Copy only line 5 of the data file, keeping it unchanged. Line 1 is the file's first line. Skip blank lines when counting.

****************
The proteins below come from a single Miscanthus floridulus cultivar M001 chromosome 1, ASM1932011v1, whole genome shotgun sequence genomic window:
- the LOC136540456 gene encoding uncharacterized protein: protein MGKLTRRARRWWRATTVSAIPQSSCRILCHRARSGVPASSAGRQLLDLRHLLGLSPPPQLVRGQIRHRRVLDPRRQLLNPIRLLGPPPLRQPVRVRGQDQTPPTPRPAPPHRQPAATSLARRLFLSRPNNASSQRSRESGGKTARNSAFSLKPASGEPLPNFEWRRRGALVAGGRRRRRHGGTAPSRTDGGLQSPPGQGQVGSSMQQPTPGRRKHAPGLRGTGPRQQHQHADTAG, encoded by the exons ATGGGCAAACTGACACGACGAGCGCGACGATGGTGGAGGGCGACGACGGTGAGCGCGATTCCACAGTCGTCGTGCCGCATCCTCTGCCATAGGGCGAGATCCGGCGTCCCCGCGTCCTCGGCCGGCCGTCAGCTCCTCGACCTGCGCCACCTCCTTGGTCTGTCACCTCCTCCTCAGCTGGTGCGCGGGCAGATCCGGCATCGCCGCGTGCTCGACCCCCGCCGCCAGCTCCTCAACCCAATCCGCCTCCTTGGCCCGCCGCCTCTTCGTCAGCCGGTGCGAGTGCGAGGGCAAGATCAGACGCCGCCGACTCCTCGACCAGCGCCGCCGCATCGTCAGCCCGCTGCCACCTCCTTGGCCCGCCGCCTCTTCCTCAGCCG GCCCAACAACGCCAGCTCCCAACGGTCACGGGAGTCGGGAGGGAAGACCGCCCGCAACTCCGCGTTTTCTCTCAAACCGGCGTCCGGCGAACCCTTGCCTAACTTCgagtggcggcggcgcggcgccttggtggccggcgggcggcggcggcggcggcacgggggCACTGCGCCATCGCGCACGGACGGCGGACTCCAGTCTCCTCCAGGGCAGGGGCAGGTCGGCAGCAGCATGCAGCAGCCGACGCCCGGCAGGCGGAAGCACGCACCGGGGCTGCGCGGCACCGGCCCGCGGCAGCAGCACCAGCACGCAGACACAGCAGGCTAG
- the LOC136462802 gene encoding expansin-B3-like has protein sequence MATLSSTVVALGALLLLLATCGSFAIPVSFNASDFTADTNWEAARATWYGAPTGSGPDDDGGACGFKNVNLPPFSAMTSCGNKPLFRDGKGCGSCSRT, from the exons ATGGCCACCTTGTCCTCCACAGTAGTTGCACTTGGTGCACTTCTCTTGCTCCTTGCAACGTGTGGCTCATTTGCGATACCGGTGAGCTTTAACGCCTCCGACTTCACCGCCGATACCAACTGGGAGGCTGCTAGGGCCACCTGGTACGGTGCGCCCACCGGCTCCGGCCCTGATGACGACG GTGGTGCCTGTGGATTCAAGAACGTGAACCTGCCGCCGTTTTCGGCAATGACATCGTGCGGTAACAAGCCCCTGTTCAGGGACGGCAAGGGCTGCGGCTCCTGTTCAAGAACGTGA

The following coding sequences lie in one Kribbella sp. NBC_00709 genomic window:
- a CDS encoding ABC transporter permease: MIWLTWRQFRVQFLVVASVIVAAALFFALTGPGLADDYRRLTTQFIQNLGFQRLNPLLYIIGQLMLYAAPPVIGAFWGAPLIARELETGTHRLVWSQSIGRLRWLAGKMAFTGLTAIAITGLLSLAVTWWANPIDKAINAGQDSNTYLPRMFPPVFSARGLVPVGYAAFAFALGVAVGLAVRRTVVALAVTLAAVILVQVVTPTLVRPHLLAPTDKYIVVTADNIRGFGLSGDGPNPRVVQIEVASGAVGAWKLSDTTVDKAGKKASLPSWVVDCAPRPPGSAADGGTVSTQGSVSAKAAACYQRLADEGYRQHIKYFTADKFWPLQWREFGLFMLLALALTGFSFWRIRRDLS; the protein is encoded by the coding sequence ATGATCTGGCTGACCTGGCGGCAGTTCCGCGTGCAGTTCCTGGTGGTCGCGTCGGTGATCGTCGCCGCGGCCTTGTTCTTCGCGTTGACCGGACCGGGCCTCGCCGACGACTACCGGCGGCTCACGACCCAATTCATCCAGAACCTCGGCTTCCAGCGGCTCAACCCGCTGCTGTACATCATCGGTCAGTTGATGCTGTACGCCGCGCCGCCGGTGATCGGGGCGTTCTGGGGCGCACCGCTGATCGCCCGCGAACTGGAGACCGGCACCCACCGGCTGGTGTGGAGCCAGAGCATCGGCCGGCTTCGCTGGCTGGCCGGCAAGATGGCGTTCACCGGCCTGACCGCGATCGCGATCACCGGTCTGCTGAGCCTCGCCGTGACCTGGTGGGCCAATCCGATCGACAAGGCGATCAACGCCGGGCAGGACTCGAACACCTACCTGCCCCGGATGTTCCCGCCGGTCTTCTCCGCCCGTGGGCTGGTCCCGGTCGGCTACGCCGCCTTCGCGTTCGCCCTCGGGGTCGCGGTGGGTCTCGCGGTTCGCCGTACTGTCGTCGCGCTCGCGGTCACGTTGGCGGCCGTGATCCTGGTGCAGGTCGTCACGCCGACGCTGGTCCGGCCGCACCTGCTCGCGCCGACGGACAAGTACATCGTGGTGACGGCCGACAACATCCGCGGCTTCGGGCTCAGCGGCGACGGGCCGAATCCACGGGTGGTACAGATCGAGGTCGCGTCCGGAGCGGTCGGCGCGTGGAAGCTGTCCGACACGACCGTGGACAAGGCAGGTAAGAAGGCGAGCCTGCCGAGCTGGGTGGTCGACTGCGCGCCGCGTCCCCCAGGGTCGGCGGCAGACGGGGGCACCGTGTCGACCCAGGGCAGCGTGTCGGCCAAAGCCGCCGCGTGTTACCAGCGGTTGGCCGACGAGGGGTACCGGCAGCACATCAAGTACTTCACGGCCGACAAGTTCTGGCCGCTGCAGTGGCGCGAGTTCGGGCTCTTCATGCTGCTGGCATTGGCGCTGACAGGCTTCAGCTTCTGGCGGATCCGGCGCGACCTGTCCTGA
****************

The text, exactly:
- a CDS encoding ABC transporter permease: MIWLTWRQFRVQFLVVASVIVAAALFFALTGPGLADDYRRLTTQFIQNLGFQRLNPLLYIIGQLMLYAAPPVIGAFWGAPLIARELETGTHRLVWSQSIGRLRWLAGKMAFTGLTAIAITGLLSLAVTWWANPIDKAINAGQDSNTYLPRMFPPVFSARGLVPVGYAAFAFALGVAVGLAVRRTVVALAVTLAAVILVQVVTPTLVRPHLLAPTDKYIVVTADNIRGFGLSGDGPNPRVVQIEVASGAVGAWKLSDTTVDKAGKKASLPSWVVDCAPRPPGSAADGGTVSTQGSVSAKAAACYQRLADEGYRQHIKYFTADKFWPLQWREFGLFMLLALALTGFSFWRIRRDLS; the protein is encoded by the coding sequence ATGATCTGGCTGACCTGGCGGCAGTTCCGCGTGCAGTTCCTGGTGGTCGCGTCGGTGATCGTCGCCGCGGCCTTGTTCTTCGCGTTGACCGGACCGGGCCTCGCCGACGACTACCGGCGGCTCACGACCCAATTCATCCAGAACCTCGGCTTCCAGCGGCTCAACCCGCTGCTGTACATCATCGGTCAGTTGATGCTGTACGCCGCGCCGCCGGTGATCGGGGCGTTCTGGGGCGCACCGCTGATCGCCCGCGAACTGGAGACCGGCACCCACCGGCTGGTGTGGAGCCAGAGCATCGGCCGGCTTCGCTGGCTGGCCGGCAAGATGGCGTTCACCGGCCTGACCGCGATCGCGATCACCGGTCTGCTGAGCCTCGCCGTGACCTGGTGGGCCAATCCGATCGACAAGGCGATCAACGCCGGGCAGGACTCGAACACCTACCTGCCCCGGATGTTCCCGCCGGTCTTCTCCGCCCGTGGGCTGGTCCCGGTCGGCTACGCCGCCTTCGCGTTCGCCCTCGGGGTCGCGGTGGGTCTCGCGGTTCGCCGTACTGTCGTCGCGCTCGCGGTCACGTTGGCGGCCGTGATCCTGGTGCAGGTCGTCACGCCGACGCTGGTCCGGCCGCACCTGCTCGCGCCGACGGACAAGTACATCGTGGTGACGGCCGACAACATCCGCGGCTTCGGGCTCAGCGGCGACGGGCCGAATCCACGGGTGGTACAGATCGAGGTCGCGTCCGGAGCGGTCGGCGCGTGGAAGCTGTCCGACACGACCGTGGACAAGGCAGGTAAGAAGGCGAGCCTGCCGAGCTGGGTGGTCGACTGCGCGCCGCGTCCCCCAGGGTCGGCGGCAGACGGGGGCACCGTGTCGACCCAGGGCAGCGTGTCGGCCAAAGCCGCCGCGTGTTACCAGCGGTTGGCCGACGAGGGGTACCGGCAGCACATCAAGTACTTCACGGCCGACAAGTTCTGGCCGCTGCAGTGGCGCGAGTTCGGGCTCTTCATGCTGCTGGCATTGGCGCTGACAGGCTTCAGCTTCTGGCGGATCCGGCGCGACCTGTCCTGA